33 Most intimidating book you’ve ever read? In terms of sheer size, probably Ash: A Secret History by Mary Gentle. It proved to be excellent.
34 Most intimidating book you’re too nervous to begin? Possibly House Of Leaves by Mark Z Danielewski. Ian McNiven’s biography of Lawrence Durrell is also intimidatingly big, especially in hardback.
35 Favourite poet? Bernard Spencer or John Jarmain.
36 How many books do you usually have checked out of the library at any given time? I don’t use the library. When I lived in the UAE, I was a member of a subscription library and would generally take out four books every fortnight.
37 How often have you returned books to the library unread? In the UAE, I did it a couple of times. One such book was… The Alexandria Quartet by Lawrence Durrell. I later bought a copy and read it, and subsequently became a huge fan of his writing.
38 Favourite fictional character? I don’t know. There are characters I admire as writerly creations; there are characters who are little more than placeholders for the reader. I prefer the former.
39 Favourite fictional villain? See above.
40 Books I’m most likely to bring on vacation? Big fat ones that require sustained bouts of reading, such as I’ll enjoy on a plane flight or long train journey.
41 The longest I’ve gone without reading. A week, maybe slightly longer.
42 Name a book that you could/would not finish. Most recently, The Windup Girl by Paolo Bacigalupi.
43 What distracts you easily when you’re reading? The television, the internet, the cat…
44 Favourite film adaptation of a novel? It used to be The Right Stuff, but after a recent rewatch I found myself disappointed by the film. Now it would be Fahrenheit 451 – though I love the film but hate the book. Irony in action…
45 Most disappointing film adaptation? The Sylvia Kristal adaptation of DH Lawrence’s Lady Chatterley’s Lover? It’s a bad film and it’s an adaptation. But the same could be said for a lot of sf adaptations… I don’t really know. I rate David Lynch’s Dune as a flawed masterpiece (and I’d have paid good money to see Alejandro Jodorowski’s film of the book had it been made). And Paul Verhoeven’s Starship Troopers is vastly superior to the book…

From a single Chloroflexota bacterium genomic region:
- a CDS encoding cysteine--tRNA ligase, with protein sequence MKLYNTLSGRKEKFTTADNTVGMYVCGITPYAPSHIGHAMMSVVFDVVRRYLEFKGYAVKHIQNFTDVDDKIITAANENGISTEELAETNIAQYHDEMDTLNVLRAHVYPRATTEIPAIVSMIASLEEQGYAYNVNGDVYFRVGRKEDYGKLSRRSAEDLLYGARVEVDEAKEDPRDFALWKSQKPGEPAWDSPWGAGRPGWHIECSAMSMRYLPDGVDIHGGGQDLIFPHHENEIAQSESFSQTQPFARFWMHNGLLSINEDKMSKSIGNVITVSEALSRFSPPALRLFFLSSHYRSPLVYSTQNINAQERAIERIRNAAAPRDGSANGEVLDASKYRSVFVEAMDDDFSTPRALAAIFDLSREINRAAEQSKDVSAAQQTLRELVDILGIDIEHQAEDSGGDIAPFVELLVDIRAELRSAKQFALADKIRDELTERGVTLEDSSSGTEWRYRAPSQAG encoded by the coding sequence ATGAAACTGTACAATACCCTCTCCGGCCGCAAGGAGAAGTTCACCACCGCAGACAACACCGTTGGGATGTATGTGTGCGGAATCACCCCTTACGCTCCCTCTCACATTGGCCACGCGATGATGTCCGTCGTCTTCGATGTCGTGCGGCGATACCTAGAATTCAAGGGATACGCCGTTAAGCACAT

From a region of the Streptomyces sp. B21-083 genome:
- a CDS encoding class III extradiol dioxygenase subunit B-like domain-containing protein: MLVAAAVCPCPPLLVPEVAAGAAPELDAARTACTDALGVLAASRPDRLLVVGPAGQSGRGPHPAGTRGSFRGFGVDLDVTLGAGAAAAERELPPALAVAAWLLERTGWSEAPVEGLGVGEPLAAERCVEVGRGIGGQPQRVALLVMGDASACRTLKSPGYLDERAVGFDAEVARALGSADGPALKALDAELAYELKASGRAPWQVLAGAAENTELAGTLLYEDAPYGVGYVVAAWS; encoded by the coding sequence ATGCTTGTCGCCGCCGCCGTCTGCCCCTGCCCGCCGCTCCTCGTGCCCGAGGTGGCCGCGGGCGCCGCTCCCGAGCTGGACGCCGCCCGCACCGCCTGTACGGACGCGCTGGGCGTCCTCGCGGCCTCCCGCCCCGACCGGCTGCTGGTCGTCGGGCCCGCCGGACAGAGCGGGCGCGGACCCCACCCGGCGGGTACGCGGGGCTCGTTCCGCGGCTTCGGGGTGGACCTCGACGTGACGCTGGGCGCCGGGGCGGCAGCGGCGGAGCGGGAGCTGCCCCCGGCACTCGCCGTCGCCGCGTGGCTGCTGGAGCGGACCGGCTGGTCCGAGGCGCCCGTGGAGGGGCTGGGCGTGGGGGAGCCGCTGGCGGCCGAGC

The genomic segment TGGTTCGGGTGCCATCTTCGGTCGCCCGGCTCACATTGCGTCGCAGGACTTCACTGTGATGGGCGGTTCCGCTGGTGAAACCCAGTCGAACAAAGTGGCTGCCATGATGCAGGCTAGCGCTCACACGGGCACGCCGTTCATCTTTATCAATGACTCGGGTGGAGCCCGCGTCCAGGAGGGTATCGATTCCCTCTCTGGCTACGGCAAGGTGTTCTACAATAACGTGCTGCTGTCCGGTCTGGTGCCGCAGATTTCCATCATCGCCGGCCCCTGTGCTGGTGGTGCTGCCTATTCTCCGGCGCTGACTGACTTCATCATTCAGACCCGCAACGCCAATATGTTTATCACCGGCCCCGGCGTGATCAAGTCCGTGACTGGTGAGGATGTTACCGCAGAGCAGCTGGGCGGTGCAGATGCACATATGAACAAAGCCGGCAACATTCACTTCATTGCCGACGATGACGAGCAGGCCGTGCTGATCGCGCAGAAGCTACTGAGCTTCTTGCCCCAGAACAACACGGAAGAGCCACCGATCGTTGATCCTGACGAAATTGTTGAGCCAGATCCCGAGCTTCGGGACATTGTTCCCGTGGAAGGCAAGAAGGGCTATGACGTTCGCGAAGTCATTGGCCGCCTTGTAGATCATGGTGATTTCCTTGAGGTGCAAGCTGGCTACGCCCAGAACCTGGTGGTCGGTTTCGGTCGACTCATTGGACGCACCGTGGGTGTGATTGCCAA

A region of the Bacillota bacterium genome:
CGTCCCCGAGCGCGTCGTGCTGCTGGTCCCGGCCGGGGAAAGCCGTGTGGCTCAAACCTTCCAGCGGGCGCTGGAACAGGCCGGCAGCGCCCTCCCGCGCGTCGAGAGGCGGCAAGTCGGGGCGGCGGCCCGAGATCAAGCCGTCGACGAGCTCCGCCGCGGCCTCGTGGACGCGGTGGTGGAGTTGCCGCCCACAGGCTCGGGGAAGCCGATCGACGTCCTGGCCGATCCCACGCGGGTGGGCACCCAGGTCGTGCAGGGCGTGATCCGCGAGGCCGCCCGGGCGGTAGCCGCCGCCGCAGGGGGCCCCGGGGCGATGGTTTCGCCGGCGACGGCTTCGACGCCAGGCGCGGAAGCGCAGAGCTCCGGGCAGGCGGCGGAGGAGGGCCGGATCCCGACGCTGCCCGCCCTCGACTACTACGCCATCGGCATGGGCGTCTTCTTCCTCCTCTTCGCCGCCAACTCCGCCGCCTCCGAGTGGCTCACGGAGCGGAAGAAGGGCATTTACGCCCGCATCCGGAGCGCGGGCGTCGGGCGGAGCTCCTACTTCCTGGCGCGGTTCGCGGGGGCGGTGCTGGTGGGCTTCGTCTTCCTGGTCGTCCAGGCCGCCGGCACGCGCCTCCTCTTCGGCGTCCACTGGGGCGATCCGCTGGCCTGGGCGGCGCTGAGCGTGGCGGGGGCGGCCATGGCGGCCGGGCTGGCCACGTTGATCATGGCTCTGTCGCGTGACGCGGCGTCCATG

46 The most money I’ve ever spent in the bookstore at one time? No idea. I’ve spent around £100 on a single order at Amazon a number of times. The most money I’ve spent on a single book is $500, for a first edition of Pied Piper of Lovers, Lawrence Durrell’s first novel. See here.
47 How often do you skim a book before reading it? Very rarely.
48 What would cause you to stop reading a book halfway through? Blatant racism and/or sexism. Offensive sensibilities. Eye-stabbingly bad prose. An inability to plot. Despicable characters.
49. Do you like to keep your books organized? Yes, though the collection is getting a little bit out of hand…
50 Do you prefer to keep books or give them away once you’ve read them? Depends. Collectibles I keep. Likewise books that were hard to find. Others I get rid of as soon as I’ve read them. I’ve also purged my book shelves several times – for example, I saw no good reason to keep the Stainless Steel Rat novels I originally bought back in the early 1980s…
51 Are there any books you’ve been avoiding? Urban fantasy novels. Anything with zombies in it. Many of the books that have appeared on recent Hugo Award shortlists…
53 A book you didn’t expect to like but did? Lady Chatterley’s Lover, DH Lawrence. My father was a big fan of Lawrence’s writing, but I never bothered trying any of his books. And this despite Lawrence Durrell being a big admirer of Lawrence. But after watching Pascale Ferran’s excellent adaptation, Lady Chatterley, in 2009, I decided to have a go at the book. And loved it. After my father died, I promised myself I would read all of Lawrence’s fiction, and recently finished The White Peacock. Structurally it’s a bit odd, but there’s some lovely prose in it. And it is sort of “local” fiction for me as I was born in Nottinghamshire. I am now becoming a bit of a Lawrence fan.
55 Favourite guilt-free, pleasure reading? Georgette Heyer, probably.